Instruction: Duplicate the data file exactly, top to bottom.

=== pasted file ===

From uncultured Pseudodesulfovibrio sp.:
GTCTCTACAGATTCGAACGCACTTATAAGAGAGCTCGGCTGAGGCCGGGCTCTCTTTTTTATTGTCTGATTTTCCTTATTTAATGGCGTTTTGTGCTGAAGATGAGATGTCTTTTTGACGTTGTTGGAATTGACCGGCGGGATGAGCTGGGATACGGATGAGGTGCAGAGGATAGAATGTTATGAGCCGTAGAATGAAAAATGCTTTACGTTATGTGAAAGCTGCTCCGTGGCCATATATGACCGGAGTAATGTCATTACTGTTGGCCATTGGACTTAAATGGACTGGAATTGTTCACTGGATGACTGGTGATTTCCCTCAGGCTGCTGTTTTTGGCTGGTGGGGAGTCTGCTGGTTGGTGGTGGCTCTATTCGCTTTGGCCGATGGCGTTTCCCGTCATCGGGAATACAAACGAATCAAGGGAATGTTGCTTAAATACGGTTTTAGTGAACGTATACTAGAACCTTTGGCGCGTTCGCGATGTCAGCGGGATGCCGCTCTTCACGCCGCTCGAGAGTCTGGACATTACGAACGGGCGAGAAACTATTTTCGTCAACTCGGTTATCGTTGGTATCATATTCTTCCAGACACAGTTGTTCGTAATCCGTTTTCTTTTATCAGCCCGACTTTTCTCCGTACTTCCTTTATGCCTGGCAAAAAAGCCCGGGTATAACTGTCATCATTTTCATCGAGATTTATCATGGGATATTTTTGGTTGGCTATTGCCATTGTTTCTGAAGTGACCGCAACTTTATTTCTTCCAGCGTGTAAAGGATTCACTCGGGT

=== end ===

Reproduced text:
From uncultured Pseudodesulfovibrio sp.:
GTCTCTACAGATTCGAACGCACTTATAAGAGAGCTCGGCTGAGGCCGGGCTCTCTTTTTTATTGTCTGATTTTCCTTATTTAATGGCGTTTTGTGCTGAAGATGAGATGTCTTTTTGACGTTGTTGGAATTGACCGGCGGGATGAGCTGGGATACGGATGAGGTGCAGAGGATAGAATGTTATGAGCCGTAGAATGAAAAATGCTTTACGTTATGTGAAAGCTGCTCCGTGGCCATATATGACCGGAGTAATGTCATTACTGTTGGCCATTGGACTTAAATGGACTGGAATTGTTCACTGGATGACTGGTGATTTCCCTCAGGCTGCTGTTTTTGGCTGGTGGGGAGTCTGCTGGTTGGTGGTGGCTCTATTCGCTTTGGCCGATGGCGTTTCCCGTCATCGGGAATACAAACGAATCAAGGGAATGTTGCTTAAATACGGTTTTAGTGAACGTATACTAGAACCTTTGGCGCGTTCGCGATGTCAGCGGGATGCCGCTCTTCACGCCGCTCGAGAGTCTGGACATTACGAACGGGCGAGAAACTATTTTCGTCAACTCGGTTATCGTTGGTATCATATTCTTCCAGACACAGTTGTTCGTAATCCGTTTTCTTTTATCAGCCCGACTTTTCTCCGTACTTCCTTTATGCCTGGCAAAAAAGCCCGGGTATAACTGTCATCATTTTCATCGAGATTTATCATGGGATATTTTTGGTTGGCTATTGCCATTGTTTCTGAAGTGACCGCAACTTTATTTCTTCCAGCGTGTAAAGGATTCACTCGGGT